Stone Manor - Insurers Must See That They Have Sufficient Resources To Be Able To
Insurers must see that they have sufficient resources to be able to meet their liabilities: They must make sure they have enough capital and that their risks are not heavy. They must also see that their premiums are set at the correct rate so as to comfortably cover any potential losses. Premiums are set by using statistical tables which show, for example in life insurance, the probability of death occurring in different occupations, in different geographical areas and at varying ages From this data, which must be extremely accurate, insurers can calculate the exact chances of a loss, so that they can plan their liability and premiums accordingly. However, this system can only operate subject to certain principles which safeguard the people involved in the transaction.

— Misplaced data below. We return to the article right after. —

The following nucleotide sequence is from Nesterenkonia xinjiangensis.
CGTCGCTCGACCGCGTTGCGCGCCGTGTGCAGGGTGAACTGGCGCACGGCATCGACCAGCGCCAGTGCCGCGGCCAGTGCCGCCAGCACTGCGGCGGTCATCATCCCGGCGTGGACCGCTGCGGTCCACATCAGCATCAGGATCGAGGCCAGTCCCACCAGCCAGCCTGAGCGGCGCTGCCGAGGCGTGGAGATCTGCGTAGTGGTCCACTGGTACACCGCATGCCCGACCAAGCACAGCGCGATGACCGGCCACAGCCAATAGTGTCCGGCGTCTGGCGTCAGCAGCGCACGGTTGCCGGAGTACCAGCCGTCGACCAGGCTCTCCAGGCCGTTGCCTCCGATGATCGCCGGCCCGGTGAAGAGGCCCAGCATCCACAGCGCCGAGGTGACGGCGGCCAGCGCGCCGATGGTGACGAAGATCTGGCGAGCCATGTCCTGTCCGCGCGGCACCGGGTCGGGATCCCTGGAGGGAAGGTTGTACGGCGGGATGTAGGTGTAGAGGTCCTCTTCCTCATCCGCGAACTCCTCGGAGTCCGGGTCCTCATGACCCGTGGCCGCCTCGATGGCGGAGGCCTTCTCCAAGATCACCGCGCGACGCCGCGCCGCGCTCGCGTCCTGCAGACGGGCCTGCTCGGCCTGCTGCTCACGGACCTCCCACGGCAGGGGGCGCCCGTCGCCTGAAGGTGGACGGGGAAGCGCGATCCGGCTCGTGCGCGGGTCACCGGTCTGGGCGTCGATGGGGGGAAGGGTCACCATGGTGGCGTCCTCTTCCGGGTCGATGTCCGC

Foremost among these principles is the notion that an insurance policy must be based on 'the utmost good faith'. This means that both parties to an insurance, the insurer and the insured, are bound to disclose all relevant information relating to the object being insured. Such facts may influence whether or not the insurer accepts the risk, and, if he does accept it, the rate of premium he charges Failure to disclose important information could be disastrous to an insurer. For example, if someone disguised the fact that the house he wished to insure was built of wood and therefore was not fire - resistant, the insurer would stand an unfair chance of having to pay up, as a wooden house is more likely to burn down than a brick one. The law insists that insurance is invalid, unless the person taking out the insurance has an insurable interest. This means that the insured would have to suffer financially in the event of a loss in order to be able to take out insurance.
For example, a man has a financial interest in his own life and his house. He may properly insure these, as he or his dependants would suffer financially in the event of a loss. However, he may not insure the life of a famous person because he would suffer no loss should the celebrity die.